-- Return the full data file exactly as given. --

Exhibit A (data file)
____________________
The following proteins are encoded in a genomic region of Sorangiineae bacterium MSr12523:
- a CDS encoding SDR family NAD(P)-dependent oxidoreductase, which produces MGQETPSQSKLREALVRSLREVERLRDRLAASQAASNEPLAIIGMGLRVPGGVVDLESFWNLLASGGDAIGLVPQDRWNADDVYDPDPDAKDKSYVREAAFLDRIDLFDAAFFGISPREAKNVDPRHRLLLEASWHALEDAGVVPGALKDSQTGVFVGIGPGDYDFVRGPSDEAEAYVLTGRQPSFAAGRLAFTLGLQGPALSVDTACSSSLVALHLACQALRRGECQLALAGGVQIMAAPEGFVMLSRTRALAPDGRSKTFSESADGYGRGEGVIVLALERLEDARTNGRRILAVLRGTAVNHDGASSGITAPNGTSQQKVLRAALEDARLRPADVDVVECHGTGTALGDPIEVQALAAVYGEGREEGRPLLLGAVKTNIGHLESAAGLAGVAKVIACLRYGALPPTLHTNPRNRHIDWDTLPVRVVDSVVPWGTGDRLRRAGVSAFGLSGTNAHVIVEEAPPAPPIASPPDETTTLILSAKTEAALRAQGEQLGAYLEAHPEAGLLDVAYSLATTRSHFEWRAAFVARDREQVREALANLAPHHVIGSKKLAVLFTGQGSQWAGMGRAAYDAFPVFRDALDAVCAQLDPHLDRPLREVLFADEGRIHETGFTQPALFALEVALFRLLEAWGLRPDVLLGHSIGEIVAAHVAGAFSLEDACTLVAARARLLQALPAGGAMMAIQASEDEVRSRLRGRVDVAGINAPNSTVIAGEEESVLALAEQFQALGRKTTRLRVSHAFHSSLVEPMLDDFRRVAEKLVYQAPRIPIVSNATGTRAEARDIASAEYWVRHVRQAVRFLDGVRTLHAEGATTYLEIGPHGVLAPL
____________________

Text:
The following proteins are encoded in a genomic region of Sorangiineae bacterium MSr12523:
- a CDS encoding SDR family NAD(P)-dependent oxidoreductase, which produces MGQETPSQSKLREALVRSLREVERLRDRLAASQAASNEPLAIIGMGLRVPGGVVDLESFWNLLASGGDAIGLVPQDRWNADDVYDPDPDAKDKSYVREAAFLDRIDLFDAAFFGISPREAKNVDPRHRLLLEASWHALEDAGVVPGALKDSQTGVFVGIGPGDYDFVRGPSDEAEAYVLTGRQPSFAAGRLAFTLGLQGPALSVDTACSSSLVALHLACQALRRGECQLALAGGVQIMAAPEGFVMLSRTRALAPDGRSKTFSESADGYGRGEGVIVLALERLEDARTNGRRILAVLRGTAVNHDGASSGITAPNGTSQQKVLRAALEDARLRPADVDVVECHGTGTALGDPIEVQALAAVYGEGREEGRPLLLGAVKTNIGHLESAAGLAGVAKVIACLRYGALPPTLHTNPRNRHIDWDTLPVRVVDSVVPWGTGDRLRRAGVSAFGLSGTNAHVIVEEAPPAPPIASPPDETTTLILSAKTEAALRAQGEQLGAYLEAHPEAGLLDVAYSLATTRSHFEWRAAFVARDREQVREALANLAPHHVIGSKKLAVLFTGQGSQWAGMGRAAYDAFPVFRDALDAVCAQLDPHLDRPLREVLFADEGRIHETGFTQPALFALEVALFRLLEAWGLRPDVLLGHSIGEIVAAHVAGAFSLEDACTLVAARARLLQALPAGGAMMAIQASEDEVRSRLRGRVDVAGINAPNSTVIAGEEESVLALAEQFQALGRKTTRLRVSHAFHSSLVEPMLDDFRRVAEKLVYQAPRIPIVSNATGTRAEARDIASAEYWVRHVRQAVRFLDGVRTLHAEGATTYLEIGPHGVLAPL